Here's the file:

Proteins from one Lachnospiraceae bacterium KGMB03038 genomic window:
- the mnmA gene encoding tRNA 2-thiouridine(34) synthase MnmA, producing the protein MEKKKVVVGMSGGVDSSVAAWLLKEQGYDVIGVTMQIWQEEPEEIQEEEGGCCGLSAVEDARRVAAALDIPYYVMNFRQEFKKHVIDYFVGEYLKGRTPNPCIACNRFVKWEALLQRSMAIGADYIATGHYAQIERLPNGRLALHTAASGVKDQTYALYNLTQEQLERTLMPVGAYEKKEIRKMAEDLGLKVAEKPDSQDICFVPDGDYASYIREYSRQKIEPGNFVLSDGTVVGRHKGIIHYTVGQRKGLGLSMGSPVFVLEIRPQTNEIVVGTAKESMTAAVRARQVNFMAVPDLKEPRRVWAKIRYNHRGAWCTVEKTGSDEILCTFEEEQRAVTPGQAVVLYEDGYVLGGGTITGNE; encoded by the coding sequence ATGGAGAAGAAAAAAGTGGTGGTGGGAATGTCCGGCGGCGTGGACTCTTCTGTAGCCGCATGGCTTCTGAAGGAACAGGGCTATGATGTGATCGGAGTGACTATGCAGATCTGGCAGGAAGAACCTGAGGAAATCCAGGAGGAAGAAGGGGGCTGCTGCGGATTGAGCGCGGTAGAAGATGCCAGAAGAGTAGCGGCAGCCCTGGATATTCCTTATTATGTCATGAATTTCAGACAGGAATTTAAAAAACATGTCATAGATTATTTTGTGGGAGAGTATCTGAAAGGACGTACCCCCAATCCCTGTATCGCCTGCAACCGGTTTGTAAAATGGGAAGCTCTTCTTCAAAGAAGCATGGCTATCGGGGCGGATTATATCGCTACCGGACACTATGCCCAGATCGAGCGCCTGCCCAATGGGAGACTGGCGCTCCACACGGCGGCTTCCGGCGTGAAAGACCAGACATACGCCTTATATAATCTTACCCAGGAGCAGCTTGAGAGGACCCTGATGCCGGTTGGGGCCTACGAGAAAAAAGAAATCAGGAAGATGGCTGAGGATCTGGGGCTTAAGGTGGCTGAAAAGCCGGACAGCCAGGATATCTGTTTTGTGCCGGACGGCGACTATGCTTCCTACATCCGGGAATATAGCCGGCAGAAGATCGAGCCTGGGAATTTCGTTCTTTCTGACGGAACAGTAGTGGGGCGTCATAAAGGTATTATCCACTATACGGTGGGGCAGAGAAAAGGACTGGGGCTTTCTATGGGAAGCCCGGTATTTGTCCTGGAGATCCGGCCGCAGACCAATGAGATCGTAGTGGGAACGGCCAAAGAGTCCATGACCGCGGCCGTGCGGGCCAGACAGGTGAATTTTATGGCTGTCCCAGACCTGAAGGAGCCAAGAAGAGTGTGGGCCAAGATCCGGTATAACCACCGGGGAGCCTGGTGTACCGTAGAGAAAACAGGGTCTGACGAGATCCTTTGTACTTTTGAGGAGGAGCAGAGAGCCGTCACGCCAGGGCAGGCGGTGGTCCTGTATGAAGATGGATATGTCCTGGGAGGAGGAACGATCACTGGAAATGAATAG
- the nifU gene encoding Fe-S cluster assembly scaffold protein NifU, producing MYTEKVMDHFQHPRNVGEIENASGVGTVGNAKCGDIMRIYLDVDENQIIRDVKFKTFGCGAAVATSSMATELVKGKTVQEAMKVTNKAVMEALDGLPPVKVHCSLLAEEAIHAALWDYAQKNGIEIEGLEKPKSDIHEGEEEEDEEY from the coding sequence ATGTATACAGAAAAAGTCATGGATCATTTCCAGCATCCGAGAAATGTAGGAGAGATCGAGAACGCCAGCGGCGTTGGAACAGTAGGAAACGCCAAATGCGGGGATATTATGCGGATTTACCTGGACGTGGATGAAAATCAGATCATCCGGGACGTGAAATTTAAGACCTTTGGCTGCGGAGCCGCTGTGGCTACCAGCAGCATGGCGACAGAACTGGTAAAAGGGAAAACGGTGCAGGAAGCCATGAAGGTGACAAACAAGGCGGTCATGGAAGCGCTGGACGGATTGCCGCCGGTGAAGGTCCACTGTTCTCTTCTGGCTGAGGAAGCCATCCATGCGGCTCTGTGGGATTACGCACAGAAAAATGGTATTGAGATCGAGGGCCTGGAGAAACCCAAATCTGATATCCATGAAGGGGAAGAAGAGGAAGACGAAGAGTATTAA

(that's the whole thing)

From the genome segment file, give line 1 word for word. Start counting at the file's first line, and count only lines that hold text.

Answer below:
Proteins from one Lachnospiraceae bacterium KGMB03038 genomic window: